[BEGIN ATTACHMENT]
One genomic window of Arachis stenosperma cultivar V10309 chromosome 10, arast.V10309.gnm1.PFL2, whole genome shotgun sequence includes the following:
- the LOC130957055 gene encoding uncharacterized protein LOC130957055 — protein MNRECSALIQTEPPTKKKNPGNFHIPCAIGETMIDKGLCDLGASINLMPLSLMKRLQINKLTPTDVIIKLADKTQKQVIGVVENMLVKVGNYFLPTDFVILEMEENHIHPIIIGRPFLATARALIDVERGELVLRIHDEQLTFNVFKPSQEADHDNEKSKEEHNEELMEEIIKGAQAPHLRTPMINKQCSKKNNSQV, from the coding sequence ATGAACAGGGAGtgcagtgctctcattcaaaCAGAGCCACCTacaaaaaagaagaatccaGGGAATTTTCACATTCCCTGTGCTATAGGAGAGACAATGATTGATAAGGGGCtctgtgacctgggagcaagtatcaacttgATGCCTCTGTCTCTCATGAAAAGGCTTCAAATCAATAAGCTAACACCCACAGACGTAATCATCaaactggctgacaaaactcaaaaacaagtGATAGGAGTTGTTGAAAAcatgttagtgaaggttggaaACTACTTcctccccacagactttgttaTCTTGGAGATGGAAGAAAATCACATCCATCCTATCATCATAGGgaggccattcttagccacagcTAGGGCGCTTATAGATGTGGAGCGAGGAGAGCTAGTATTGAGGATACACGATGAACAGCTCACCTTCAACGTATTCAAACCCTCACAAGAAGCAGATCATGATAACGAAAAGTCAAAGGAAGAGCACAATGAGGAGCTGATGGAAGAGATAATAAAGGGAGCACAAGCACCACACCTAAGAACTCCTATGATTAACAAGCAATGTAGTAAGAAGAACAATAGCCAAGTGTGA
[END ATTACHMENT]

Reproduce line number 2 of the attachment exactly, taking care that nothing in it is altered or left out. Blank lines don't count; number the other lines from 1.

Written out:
- the LOC130957055 gene encoding uncharacterized protein LOC130957055 — protein MNRECSALIQTEPPTKKKNPGNFHIPCAIGETMIDKGLCDLGASINLMPLSLMKRLQINKLTPTDVIIKLADKTQKQVIGVVENMLVKVGNYFLPTDFVILEMEENHIHPIIIGRPFLATARALIDVERGELVLRIHDEQLTFNVFKPSQEADHDNEKSKEEHNEELMEEIIKGAQAPHLRTPMINKQCSKKNNSQV, from the coding sequence ATGAACAGGGAGtgcagtgctctcattcaaaCAGAGCCACCTacaaaaaagaagaatccaGGGAATTTTCACATTCCCTGTGCTATAGGAGAGACAATGATTGATAAGGGGCtctgtgacctgggagcaagtatcaacttgATGCCTCTGTCTCTCATGAAAAGGCTTCAAATCAATAAGCTAACACCCACAGACGTAATCATCaaactggctgacaaaactcaaaaacaagtGATAGGAGTTGTTGAAAAcatgttagtgaaggttggaaACTACTTcctccccacagactttgttaTCTTGGAGATGGAAGAAAATCACATCCATCCTATCATCATAGGgaggccattcttagccacagcTAGGGCGCTTATAGATGTGGAGCGAGGAGAGCTAGTATTGAGGATACACGATGAACAGCTCACCTTCAACGTATTCAAACCCTCACAAGAAGCAGATCATGATAACGAAAAGTCAAAGGAAGAGCACAATGAGGAGCTGATGGAAGAGATAATAAAGGGAGCACAAGCACCACACCTAAGAACTCCTATGATTAACAAGCAATGTAGTAAGAAGAACAATAGCCAAGTGTGA